The readings today lead me to think about my work. These days it has me at the French-Swiss border. I am working on an experiment to test the fundamental interactions of matter. My project is carried out in a series of warehouse-sized buildings at the foot of the Jura. A few dozen physicists are on the ground level with the detector 50 m below the surface. We struggle to make a large system function as a single whole. Each of us is responsible for a piece of the project. Most of the pieces that we bring were constructed by collaborators, many of whom are hundreds or thousands of miles away. We struggle to integrate what we have using limited documentation. We work together using our experience and our commitment to a common cause.
I find my view of the world is shrouded in complexity. In my work we face problems where our measurements, our encounters with the world, reveal a single aspect in detail. We attempt to understand the whole by testing the predictions of small consequences of a larger, more descriptive model. My son’s observation this week was that most physicists are occupied writing computer programs. We control detector systems; we collect, process, and analyze data; all of this is done with computers.
In considering my current efforts, I can see an analogy to the law and its complexities in the Old Testament. I realize the current complexities are not the source of my meaning. I gather my meaning from the fundamental ideas that are in my heart. I will admit there are people who enjoy the complex details and enjoy arguing about minutia. I find that I function best when I am in touch with what is in my heart. This is true for my science as well as my faith. I enjoy my experience of the world. I enjoy what it brings. I enjoy discovering when things are as I anticipated. I also enjoy learning where things are different from what I expected requiring a rethinking of my assumptions. I find the Holy Spirit brings the same aspect to my faith life. (My impression is the authors of today’s first reading and psalm response had a somewhat similar sense.) I feel a glow when the Spirit draws me in the direction in which I should be moving. I enjoy the moments when I feel confirmed that I am on the right course. I am also touched when I experience the epiphany leading to change. In today’s Gospel it is clear the apostles did not always get the big picture. We see the Lord’s process of shepherding our hearts.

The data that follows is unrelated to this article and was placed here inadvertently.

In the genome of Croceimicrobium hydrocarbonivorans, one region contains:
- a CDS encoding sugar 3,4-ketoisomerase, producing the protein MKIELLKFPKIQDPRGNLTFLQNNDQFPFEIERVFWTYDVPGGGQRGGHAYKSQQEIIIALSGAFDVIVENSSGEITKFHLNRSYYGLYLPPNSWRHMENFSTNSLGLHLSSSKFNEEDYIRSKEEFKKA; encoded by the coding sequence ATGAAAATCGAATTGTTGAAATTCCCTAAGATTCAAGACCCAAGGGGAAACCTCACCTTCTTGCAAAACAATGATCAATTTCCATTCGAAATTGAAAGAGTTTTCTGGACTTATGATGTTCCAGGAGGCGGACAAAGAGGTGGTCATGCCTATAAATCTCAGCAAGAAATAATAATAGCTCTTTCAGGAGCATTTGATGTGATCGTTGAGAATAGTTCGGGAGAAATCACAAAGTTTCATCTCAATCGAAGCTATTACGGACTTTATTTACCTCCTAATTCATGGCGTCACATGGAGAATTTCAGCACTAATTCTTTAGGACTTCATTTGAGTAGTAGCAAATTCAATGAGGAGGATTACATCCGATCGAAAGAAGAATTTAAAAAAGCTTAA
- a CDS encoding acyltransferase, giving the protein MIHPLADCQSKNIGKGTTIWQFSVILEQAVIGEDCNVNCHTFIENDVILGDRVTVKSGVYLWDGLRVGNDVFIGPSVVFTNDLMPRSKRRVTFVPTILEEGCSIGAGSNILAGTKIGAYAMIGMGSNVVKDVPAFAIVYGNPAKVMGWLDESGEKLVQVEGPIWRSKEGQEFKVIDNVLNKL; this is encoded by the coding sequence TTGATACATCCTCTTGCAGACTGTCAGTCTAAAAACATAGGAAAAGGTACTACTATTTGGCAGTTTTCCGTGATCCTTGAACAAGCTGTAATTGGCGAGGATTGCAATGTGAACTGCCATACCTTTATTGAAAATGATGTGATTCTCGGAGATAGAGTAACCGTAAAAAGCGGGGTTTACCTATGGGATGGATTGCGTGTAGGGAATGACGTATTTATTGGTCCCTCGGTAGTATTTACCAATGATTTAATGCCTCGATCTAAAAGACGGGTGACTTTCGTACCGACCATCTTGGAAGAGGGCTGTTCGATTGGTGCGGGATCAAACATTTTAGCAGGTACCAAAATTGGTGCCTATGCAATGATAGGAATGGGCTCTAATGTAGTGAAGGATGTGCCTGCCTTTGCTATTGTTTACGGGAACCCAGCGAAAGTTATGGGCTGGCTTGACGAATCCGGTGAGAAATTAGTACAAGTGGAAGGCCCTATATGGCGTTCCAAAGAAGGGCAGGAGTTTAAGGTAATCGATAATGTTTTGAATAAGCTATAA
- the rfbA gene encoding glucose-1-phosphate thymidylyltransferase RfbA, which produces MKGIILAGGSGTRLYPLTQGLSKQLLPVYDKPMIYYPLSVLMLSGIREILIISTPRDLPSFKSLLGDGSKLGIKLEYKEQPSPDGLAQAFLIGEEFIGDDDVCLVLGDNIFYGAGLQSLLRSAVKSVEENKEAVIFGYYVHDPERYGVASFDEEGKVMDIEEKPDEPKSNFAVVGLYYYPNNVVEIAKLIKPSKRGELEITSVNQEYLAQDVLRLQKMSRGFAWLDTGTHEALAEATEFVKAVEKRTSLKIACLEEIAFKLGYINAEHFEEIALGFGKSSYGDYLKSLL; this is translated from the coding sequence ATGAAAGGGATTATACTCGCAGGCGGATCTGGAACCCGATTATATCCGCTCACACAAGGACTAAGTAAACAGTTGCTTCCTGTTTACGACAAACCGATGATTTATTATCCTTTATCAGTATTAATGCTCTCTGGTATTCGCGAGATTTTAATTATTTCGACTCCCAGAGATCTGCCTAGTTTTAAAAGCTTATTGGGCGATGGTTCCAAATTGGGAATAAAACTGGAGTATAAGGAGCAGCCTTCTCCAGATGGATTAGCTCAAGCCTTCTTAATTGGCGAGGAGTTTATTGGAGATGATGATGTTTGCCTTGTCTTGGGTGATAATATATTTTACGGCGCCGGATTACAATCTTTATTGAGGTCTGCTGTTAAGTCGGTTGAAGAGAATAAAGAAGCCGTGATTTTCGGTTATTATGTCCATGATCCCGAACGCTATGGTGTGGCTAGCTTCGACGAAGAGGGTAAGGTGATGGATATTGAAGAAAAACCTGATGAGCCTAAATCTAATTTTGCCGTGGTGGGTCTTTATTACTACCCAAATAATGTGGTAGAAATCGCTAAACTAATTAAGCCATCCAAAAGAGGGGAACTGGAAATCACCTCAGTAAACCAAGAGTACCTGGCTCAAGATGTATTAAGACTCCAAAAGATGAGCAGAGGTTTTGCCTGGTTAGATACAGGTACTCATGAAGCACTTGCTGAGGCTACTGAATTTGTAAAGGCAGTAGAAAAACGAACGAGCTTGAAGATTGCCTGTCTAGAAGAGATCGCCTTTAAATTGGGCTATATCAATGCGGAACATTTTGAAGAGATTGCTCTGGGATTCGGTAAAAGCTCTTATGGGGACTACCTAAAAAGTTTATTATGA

My prayer today is for openness to the Spirit. I pray for the satisfaction that comes with the awareness that I am on the right path. I pray for the guiding discoveries that force me to rethink my direction when I may be getting off the mark. I pray for the meaning that grows out following one’s heart. I pray for the Spirit that touches and directs our hearts.
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